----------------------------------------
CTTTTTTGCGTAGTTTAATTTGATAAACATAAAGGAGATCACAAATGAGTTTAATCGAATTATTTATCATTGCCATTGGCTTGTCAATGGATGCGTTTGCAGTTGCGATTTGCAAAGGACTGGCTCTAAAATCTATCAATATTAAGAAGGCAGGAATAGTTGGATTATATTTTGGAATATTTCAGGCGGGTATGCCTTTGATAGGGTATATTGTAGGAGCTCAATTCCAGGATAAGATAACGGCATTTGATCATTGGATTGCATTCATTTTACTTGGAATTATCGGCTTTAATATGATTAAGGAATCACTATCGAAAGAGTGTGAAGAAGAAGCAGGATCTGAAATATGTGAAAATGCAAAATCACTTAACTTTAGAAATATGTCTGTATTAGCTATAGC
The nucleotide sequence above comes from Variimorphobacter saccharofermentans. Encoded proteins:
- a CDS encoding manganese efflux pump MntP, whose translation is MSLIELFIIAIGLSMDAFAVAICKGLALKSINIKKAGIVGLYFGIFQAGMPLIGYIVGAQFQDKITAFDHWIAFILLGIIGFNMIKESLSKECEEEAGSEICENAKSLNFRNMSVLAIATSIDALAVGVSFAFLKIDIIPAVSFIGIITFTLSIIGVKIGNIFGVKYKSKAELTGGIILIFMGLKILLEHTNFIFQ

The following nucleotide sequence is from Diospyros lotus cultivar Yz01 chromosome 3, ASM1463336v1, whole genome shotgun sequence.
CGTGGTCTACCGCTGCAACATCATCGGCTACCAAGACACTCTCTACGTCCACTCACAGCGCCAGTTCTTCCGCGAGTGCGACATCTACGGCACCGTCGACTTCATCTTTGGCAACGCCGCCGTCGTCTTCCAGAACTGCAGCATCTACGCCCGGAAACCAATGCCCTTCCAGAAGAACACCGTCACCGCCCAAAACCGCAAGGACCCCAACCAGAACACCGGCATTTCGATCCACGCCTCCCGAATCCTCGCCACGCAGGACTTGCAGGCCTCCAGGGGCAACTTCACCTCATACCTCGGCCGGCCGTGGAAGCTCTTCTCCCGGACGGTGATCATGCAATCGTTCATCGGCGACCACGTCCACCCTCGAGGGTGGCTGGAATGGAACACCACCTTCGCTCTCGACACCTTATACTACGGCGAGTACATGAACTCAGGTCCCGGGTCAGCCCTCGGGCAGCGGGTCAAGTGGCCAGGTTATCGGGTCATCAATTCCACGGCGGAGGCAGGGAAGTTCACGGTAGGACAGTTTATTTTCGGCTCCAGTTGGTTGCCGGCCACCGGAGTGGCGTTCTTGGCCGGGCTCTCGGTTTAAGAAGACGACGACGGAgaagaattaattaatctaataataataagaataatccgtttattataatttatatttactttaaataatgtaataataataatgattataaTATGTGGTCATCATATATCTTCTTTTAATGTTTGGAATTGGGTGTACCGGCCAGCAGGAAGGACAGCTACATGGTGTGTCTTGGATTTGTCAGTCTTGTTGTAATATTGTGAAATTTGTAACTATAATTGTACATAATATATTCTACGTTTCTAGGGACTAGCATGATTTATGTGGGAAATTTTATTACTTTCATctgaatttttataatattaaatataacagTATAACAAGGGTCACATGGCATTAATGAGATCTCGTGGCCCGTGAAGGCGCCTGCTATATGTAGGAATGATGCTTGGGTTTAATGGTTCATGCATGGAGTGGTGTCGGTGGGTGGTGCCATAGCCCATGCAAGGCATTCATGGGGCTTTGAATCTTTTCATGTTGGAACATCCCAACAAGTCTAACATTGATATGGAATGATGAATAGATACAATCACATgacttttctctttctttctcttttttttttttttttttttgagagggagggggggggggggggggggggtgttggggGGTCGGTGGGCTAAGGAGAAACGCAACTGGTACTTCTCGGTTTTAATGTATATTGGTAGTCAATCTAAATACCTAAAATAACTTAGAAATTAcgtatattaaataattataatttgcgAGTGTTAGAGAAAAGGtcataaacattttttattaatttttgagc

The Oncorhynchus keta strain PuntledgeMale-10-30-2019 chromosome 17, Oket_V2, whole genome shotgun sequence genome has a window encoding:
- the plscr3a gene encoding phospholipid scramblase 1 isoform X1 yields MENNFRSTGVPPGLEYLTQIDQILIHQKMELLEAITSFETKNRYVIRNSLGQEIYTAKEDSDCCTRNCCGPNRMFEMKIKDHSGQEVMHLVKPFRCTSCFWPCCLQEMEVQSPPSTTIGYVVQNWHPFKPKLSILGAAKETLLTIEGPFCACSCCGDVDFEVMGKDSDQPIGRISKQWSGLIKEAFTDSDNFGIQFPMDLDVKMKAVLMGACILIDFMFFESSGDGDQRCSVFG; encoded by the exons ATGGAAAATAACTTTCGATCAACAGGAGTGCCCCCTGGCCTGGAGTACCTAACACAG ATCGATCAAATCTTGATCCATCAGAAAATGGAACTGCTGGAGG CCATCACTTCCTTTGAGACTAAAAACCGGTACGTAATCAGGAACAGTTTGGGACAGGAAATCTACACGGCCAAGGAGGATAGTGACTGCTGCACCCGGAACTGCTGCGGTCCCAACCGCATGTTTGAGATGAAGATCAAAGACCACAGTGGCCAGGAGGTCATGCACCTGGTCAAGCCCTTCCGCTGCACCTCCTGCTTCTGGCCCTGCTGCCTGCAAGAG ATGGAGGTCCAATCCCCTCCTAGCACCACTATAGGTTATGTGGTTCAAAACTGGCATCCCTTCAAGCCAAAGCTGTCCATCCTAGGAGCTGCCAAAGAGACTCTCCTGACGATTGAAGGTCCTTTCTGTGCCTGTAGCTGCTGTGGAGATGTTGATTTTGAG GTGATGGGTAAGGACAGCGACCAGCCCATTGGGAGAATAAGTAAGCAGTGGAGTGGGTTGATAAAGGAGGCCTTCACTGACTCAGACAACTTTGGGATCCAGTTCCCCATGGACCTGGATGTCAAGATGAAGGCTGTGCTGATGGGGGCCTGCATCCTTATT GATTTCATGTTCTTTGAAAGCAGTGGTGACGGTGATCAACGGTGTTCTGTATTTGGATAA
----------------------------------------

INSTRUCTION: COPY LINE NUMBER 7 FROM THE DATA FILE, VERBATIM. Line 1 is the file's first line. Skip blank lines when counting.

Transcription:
- the plscr3a gene encoding phospholipid scramblase 1 isoform X1 yields MENNFRSTGVPPGLEYLTQIDQILIHQKMELLEAITSFETKNRYVIRNSLGQEIYTAKEDSDCCTRNCCGPNRMFEMKIKDHSGQEVMHLVKPFRCTSCFWPCCLQEMEVQSPPSTTIGYVVQNWHPFKPKLSILGAAKETLLTIEGPFCACSCCGDVDFEVMGKDSDQPIGRISKQWSGLIKEAFTDSDNFGIQFPMDLDVKMKAVLMGACILIDFMFFESSGDGDQRCSVFG; encoded by the exons ATGGAAAATAACTTTCGATCAACAGGAGTGCCCCCTGGCCTGGAGTACCTAACACAG ATCGATCAAATCTTGATCCATCAGAAAATGGAACTGCTGGAGG CCATCACTTCCTTTGAGACTAAAAACCGGTACGTAATCAGGAACAGTTTGGGACAGGAAATCTACACGGCCAAGGAGGATAGTGACTGCTGCACCCGGAACTGCTGCGGTCCCAACCGCATGTTTGAGATGAAGATCAAAGACCACAGTGGCCAGGAGGTCATGCACCTGGTCAAGCCCTTCCGCTGCACCTCCTGCTTCTGGCCCTGCTGCCTGCAAGAG ATGGAGGTCCAATCCCCTCCTAGCACCACTATAGGTTATGTGGTTCAAAACTGGCATCCCTTCAAGCCAAAGCTGTCCATCCTAGGAGCTGCCAAAGAGACTCTCCTGACGATTGAAGGTCCTTTCTGTGCCTGTAGCTGCTGTGGAGATGTTGATTTTGAG GTGATGGGTAAGGACAGCGACCAGCCCATTGGGAGAATAAGTAAGCAGTGGAGTGGGTTGATAAAGGAGGCCTTCACTGACTCAGACAACTTTGGGATCCAGTTCCCCATGGACCTGGATGTCAAGATGAAGGCTGTGCTGATGGGGGCCTGCATCCTTATT GATTTCATGTTCTTTGAAAGCAGTGGTGACGGTGATCAACGGTGTTCTGTATTTGGATAA